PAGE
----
The Takata air-bag recall already has affected the owners of almost 8 million vehicles, and U.S. Sen. Richard Blumenthal, D-Conn., continued to call for a national recall of those products and an overhaul of the National Highway Traffic Safety Administration, or NHTSA, on ABC’s “This Week.” Among those who have been advised to have their air bags replaced are the owners of certain BMW, Chrysler, Ford, General Motors, Honda, Mazda, Mitsubishi, Nissan, Subaru and Toyota models.
Blumenthal once again championed a national recall of the air bags made by the Japan-based automotive-parts manufacturer Takata Corp., saying the automakers must act in the public’s best interest. “The car companies here have a national responsibility here to support this recall,” Blumenthal said. The senator also pushed for an overhaul of the NHTSA that would encompass a change in culture at the agency.
Blumenthal and Sen. Edward J. Markey, D-Mass., wrote a letter to NHTSA cited by the New York Times Wednesday. In it, the legislators criticized the agency’s handling of the air-bag recalls, especially one involving the Toyota Motor Corp. Because of a shortage of replacement parts, the company advised some customers to disable their passenger-side air bags and avoid using those seats. The senators said those customers deserved access to free loaner cars while they awaited the repairs to their vehicles.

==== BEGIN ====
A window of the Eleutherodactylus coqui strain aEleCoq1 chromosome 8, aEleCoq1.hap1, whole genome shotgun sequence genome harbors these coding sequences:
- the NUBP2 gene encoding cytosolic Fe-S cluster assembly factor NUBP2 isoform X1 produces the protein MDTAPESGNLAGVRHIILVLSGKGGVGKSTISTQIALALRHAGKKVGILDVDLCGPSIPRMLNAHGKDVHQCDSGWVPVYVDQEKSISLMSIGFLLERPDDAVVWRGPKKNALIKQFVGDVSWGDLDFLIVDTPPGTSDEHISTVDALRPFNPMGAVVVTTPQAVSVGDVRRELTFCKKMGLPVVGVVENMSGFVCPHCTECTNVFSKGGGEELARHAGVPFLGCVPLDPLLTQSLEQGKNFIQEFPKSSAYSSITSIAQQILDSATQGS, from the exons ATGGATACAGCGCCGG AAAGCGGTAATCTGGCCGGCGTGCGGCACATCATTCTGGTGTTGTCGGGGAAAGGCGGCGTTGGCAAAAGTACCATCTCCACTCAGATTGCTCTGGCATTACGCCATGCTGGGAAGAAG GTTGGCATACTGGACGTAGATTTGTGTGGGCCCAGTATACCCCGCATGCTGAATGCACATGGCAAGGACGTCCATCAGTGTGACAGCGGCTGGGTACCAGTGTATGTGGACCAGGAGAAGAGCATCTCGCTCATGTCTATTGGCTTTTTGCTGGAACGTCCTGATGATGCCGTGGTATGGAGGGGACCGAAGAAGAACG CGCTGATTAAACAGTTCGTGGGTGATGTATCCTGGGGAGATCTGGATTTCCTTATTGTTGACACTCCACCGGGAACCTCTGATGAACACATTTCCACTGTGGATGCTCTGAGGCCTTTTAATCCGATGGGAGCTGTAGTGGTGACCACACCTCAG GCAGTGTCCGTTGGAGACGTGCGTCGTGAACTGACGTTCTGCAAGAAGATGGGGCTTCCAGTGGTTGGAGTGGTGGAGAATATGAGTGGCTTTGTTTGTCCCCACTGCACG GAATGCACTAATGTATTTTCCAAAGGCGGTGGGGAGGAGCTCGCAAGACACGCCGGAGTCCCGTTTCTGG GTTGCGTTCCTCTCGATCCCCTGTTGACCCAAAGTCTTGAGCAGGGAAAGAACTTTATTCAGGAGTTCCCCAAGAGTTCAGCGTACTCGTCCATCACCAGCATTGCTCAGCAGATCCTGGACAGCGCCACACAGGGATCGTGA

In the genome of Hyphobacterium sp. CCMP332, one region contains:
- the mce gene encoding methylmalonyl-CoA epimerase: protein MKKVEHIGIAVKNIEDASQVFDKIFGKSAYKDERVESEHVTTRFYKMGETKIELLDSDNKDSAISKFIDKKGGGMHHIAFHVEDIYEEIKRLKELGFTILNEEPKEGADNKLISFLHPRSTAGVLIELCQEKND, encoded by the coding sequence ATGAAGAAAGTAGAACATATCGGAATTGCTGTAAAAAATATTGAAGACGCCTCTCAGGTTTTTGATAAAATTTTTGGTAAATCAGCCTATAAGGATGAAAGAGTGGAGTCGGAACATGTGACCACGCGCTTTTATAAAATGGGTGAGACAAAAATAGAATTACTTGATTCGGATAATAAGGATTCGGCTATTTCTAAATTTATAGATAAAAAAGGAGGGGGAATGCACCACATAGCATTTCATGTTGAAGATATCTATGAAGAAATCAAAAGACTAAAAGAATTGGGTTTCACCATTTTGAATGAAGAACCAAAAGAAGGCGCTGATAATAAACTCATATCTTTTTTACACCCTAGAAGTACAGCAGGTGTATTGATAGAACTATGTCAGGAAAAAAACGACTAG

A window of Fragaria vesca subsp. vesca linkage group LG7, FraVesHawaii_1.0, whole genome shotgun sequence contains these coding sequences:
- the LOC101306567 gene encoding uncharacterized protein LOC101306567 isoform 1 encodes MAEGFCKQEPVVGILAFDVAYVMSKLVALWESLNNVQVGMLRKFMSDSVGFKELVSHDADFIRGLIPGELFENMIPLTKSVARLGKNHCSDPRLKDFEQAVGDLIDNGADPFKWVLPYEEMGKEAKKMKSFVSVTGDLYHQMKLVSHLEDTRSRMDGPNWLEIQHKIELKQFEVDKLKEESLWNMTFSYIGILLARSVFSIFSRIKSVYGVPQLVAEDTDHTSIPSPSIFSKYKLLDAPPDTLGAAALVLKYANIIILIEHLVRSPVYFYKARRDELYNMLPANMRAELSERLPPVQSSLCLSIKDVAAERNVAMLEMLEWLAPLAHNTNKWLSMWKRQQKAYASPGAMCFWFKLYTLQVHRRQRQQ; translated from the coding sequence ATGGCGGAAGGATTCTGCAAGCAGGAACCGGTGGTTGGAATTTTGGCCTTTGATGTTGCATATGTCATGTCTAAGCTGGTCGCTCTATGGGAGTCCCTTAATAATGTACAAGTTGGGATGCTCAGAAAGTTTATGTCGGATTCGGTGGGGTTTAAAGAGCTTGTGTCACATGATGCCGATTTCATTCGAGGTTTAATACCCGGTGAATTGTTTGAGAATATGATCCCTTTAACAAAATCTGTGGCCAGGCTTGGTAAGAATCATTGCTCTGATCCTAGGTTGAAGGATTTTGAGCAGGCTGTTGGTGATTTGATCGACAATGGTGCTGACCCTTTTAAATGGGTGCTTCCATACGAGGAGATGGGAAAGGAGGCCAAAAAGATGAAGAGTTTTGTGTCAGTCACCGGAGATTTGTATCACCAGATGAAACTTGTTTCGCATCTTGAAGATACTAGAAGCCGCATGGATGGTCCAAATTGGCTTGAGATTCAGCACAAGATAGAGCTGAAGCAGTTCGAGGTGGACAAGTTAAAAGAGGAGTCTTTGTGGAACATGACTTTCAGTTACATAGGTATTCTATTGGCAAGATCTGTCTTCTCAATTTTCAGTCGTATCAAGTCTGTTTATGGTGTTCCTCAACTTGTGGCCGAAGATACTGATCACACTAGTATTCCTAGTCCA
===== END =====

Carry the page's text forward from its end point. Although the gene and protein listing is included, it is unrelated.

The U.S. Department of Transportation will conduct an investigation of NHTSA in the wake of the Takata air-bag recalls, ABC News reported. Defectively explosive air bags have been linked to three deaths and more than 100 injuries.
“Responding to these recalls, whether old or new, is essential to personal safety and it will help aid our ongoing investigation into Takata air bags and what appears to be a problem related to extended exposure to consistently high humidity and temperatures. However, we’re leaving no stone unturned in our aggressive pursuit to track down the full geographic scope of this issue,” NHTSA Deputy Administrator David Friedman said in a statement.